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National report card shows Utah achievement gaps persist
Achievement gap • Lower scores for Latino, low-income students persist.

By Lisa Schencker And Rosemary Winters The Salt Lake Tribune

Published November 2, 2011 3:36 pm
This is an archived article that was published on in 2011, and information in the article may be outdated. It is provided only for personal research purposes and may not be reprinted.
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Utah students perform at or above the national average in reading and math, but the state has not made significant progress when it comes to making sure all students — regardless of ethnicity or economics — achieve at the same level, according to The Nation's Report Card released Tuesday.

Every couple of years, samples of students in certain grades throughout the country take National Assessment of Educational Progress (NAEP) tests in different subjects, and the results are then reported as part of the Nation's Report Card.

This year, Utah fourth- and eighth-graders scored at or slightly above national averages in reading and math on the nationwide tests, but their scores did not change significantly since the last time the tests were given two years ago. Nationally, the average fourth-grade math scores and eighth grade reading and math scores nudged ahead by one point. Fourth-grade reading scores remained the same.

In math, students are tested in five areas: number properties and operations; measurement; geometry; data analysis, statistics and probability; and algebra. For the reading test, students answer questions designed to measure reading comprehension on two types of texts, literary and informational.

In Utah, most gaps between the scores of white and Latino students, and gaps between students from low-income families and wealthier ones, haven't changed much in reading or math since the 1990s, when NAEP was first administered.

The only exceptions are in eighth-grade math, where those gaps have grown wider since the 90s.

All but fourth-grade reading scores for all groups combined, however, have generally increased in Utah over the past two decades. Fourth-grade readings scores on the NAEP are about the same as they were in 1992.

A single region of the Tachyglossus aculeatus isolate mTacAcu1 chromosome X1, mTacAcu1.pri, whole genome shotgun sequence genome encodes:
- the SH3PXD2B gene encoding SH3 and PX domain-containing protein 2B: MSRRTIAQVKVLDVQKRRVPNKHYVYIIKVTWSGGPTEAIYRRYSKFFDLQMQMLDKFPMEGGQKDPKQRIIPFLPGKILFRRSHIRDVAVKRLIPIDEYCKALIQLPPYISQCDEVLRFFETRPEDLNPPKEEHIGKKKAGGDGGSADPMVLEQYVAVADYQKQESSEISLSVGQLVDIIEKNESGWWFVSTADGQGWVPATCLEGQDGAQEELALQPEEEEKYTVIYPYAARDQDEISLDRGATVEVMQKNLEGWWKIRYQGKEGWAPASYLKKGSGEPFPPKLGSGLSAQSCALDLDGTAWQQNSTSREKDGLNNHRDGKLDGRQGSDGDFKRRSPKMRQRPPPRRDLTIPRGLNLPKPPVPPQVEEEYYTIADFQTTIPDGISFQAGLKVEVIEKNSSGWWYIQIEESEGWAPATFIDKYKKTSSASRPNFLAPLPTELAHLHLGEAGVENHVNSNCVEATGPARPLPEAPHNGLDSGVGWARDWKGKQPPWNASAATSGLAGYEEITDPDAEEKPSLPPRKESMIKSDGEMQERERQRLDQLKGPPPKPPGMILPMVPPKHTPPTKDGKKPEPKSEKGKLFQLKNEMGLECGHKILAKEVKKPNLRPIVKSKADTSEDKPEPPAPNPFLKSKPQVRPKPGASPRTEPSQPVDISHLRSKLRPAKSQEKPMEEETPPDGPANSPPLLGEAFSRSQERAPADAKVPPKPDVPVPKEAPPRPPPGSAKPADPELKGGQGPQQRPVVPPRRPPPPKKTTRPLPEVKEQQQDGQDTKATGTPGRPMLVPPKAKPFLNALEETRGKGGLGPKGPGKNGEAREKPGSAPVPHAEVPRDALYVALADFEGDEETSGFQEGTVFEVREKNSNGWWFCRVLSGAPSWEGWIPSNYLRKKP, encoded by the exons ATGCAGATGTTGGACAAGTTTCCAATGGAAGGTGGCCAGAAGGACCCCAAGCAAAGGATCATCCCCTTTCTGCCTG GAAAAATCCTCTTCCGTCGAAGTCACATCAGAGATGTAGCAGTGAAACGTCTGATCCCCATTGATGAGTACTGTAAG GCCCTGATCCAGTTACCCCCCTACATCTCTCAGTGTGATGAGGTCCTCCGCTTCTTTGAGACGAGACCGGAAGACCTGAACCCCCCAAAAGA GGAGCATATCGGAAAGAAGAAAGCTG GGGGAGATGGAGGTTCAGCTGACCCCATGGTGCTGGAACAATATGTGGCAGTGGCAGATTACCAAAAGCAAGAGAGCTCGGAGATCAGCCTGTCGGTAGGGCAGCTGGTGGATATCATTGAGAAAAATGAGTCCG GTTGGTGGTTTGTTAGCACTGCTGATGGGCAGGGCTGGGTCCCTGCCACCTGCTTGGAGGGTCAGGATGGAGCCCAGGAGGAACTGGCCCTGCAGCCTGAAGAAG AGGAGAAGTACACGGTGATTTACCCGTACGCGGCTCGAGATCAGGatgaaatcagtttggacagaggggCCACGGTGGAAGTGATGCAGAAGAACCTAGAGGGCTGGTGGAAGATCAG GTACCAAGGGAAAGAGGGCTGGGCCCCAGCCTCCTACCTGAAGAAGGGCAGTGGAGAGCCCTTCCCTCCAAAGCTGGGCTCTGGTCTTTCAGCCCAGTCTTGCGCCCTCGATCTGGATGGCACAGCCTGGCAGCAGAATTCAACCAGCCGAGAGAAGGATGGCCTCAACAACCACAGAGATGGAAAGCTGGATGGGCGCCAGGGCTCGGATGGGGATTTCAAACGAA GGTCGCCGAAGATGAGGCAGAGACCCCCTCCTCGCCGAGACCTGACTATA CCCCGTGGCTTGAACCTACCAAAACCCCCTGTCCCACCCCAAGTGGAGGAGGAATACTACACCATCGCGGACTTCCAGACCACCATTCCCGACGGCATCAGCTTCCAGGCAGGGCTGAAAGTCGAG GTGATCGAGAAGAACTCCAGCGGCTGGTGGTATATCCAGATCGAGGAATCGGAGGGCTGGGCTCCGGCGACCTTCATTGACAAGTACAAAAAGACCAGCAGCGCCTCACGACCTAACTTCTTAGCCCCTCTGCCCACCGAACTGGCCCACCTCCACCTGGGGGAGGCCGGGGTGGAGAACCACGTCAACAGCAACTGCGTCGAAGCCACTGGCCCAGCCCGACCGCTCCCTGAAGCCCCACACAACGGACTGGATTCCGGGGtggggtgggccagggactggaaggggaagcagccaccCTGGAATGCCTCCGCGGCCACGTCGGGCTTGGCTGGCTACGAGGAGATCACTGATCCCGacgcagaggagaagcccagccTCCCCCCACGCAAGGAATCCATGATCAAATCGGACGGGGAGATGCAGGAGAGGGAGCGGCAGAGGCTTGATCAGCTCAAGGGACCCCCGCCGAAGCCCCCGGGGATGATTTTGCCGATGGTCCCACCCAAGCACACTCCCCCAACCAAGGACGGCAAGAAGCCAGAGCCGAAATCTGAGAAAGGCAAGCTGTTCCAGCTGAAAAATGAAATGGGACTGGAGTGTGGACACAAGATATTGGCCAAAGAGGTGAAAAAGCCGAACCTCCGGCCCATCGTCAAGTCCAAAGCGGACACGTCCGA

"We've pretty much held steady with fourth- and eighth-graders overall" since the last report card, said John Jesse, director of assessment and accountability at the State Office of Education. "The achievement gap is still an issue across the country and in Utah. It's not going to go away on its own. It just indicates it's still an issue we need to continue to address with good thinking and resources."

Isaiah "Ike" Spencer, chairman of the state school board's Coalition of Minorities Advisory Committee, said he's not surprised the gaps haven't changed much given the state's education funding. Utah has the lowest base per pupil spending in the nation, largely because of the state's high proportion of children to adults and large amounts of public land.

"We're finding more and more schools becoming urban schools, and we're not that prepared statewide to work with urban schools with the system we have now," said Spencer, who is also principal at West Lake Junior High in West Valley City. "You can't continue to put 35, 40 kids in a classroom and think everybody's going to learn."

He said it's also troubling that lawmakers cut millions this year from programs that serve at-risk students.

"Being a junior high principal, I sit in meetings with kids who think no matter how hard they work, the results are not going to be any different than what they were for their parents," Spencer said. "I think they see a lot of us putting a lot of programs into place and then, when they get hooked into those programs, there's not funding to continue those programs, so they go away."

From October 2008 to October 2010, the portion of Utah students receiving free or reduced-price school lunches climbed from 32.8 percent to 37.2 percent, according to the State Office of Education. At the same time, per pupil funding dropped from $6,564 to $6,255, largely due to lower income-tax revenue, the office noted in a news release.

"Utah public schools have been able to hold on to their core academic performance levels despite increasing poverty, increasing demographic diversity and decreased funding," State Superintendent Larry Shumway said in a statement. "This is not great news, but it's not bad news and we intend to increase performance as the economy improves and Utah schools obtain new resources to increase academic achievement."

More online

O Read more information about The Nation's Report Card. >

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